Three months into my travels, Ethiopia has shown me the trials and tribulations that come with traveling in the developing world. It has definitely not been easy and, in some cases, frustrating. But man, I have learned so much.
I also feel like my physical tolerance is much higher now than a few months ago. Although it's still hard not to go batshit crazy every now and then when it takes 4 hours to travel 60 miles...
Being all bussed out in the south, I decided this time to fly into the north, compared to the alternative of a rough two-day bus ride.
What I didn't know was that planes in Ethiopia operate like busses. My what-I-assumed-was-a-direct flight to Lalibela flew first to Gondar, then the northernmost city of Axum, before finally backtracking to Lalibela. What was supposed to be a short 45-minute flight ended up taking over three hours.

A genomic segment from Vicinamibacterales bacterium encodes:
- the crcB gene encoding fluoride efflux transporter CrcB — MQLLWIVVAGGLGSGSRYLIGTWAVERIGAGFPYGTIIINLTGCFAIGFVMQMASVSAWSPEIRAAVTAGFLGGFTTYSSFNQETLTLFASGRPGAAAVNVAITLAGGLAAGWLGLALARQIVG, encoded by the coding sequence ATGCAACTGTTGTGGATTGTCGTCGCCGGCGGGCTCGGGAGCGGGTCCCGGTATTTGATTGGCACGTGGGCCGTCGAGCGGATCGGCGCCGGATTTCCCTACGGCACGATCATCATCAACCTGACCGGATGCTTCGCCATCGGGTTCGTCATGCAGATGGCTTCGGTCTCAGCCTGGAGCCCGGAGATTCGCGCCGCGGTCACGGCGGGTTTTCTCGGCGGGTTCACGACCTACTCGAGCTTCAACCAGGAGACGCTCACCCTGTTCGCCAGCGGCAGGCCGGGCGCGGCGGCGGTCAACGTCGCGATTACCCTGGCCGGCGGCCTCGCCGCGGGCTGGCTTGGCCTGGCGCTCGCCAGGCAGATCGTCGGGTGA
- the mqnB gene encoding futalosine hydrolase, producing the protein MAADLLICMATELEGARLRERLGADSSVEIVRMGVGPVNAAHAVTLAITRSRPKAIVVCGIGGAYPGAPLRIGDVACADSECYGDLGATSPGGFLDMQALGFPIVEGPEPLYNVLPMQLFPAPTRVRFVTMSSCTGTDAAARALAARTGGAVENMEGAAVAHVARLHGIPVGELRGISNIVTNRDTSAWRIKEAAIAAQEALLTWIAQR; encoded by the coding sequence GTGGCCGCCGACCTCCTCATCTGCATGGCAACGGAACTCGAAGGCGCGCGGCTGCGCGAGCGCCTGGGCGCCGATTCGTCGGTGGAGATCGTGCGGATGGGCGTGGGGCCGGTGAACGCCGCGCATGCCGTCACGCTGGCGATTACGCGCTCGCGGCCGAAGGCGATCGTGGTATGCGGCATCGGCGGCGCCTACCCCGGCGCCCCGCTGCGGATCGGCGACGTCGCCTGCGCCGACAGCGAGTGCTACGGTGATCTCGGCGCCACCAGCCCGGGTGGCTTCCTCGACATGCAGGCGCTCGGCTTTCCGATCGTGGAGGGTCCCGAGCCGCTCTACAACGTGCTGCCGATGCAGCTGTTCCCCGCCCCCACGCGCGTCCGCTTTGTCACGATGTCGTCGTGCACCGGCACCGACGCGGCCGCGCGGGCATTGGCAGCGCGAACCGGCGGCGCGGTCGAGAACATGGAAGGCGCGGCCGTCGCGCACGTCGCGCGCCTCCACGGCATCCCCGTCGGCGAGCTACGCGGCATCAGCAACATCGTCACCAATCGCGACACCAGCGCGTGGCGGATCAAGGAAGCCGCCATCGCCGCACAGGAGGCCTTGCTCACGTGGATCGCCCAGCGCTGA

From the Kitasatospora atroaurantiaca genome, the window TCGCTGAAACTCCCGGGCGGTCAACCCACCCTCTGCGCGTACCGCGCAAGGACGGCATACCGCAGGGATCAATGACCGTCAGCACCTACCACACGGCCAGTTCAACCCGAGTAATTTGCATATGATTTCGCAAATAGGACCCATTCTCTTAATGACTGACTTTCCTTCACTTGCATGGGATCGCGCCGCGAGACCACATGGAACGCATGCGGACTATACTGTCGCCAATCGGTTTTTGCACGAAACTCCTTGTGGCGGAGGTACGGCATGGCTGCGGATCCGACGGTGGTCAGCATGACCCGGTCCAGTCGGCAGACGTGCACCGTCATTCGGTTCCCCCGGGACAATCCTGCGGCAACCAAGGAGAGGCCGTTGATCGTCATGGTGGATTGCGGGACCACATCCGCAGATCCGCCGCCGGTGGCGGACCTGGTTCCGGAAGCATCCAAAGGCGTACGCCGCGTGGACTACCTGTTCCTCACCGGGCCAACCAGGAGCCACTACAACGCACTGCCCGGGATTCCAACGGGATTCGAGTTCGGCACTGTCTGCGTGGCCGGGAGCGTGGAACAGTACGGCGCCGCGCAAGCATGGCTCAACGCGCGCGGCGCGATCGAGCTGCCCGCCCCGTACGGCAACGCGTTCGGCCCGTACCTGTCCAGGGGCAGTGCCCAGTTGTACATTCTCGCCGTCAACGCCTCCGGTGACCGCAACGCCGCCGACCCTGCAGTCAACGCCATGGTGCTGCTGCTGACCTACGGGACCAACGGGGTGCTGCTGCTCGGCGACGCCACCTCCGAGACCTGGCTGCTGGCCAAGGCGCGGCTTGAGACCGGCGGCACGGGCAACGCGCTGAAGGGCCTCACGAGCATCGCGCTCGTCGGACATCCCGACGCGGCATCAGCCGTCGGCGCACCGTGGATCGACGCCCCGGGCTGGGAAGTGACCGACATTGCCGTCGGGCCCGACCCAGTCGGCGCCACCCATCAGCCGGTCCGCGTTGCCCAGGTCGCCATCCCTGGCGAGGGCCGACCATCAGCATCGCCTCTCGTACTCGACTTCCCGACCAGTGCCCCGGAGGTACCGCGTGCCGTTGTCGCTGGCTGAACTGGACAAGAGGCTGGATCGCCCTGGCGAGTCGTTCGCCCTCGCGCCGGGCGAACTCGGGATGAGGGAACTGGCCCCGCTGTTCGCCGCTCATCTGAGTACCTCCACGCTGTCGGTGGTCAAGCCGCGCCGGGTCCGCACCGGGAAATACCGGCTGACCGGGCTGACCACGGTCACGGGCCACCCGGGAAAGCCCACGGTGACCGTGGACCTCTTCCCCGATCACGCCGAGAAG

"This is Ethiopia" pretty much became my mantra every time something ridiculous or unexpected happened.
Lalibela, known as the Jerusalem of Africa, is known for having the largest monolithic churches in the world - eleven of them in fact. Monolithic meaning carved completely out of one single piece of rock!
I'm not sure why King Lalibela decided to carve these churches from the ground, but I've never seen anything like it. Amazing!
I also happened to be in Lalibela on the day of their weekly market. Northern Ethiopia being VERY cold this time of year, I quickly bought a traditional 'gabi' - a large thick blanket that Ethiopians drape across their necks. And wonderfully toasty it was.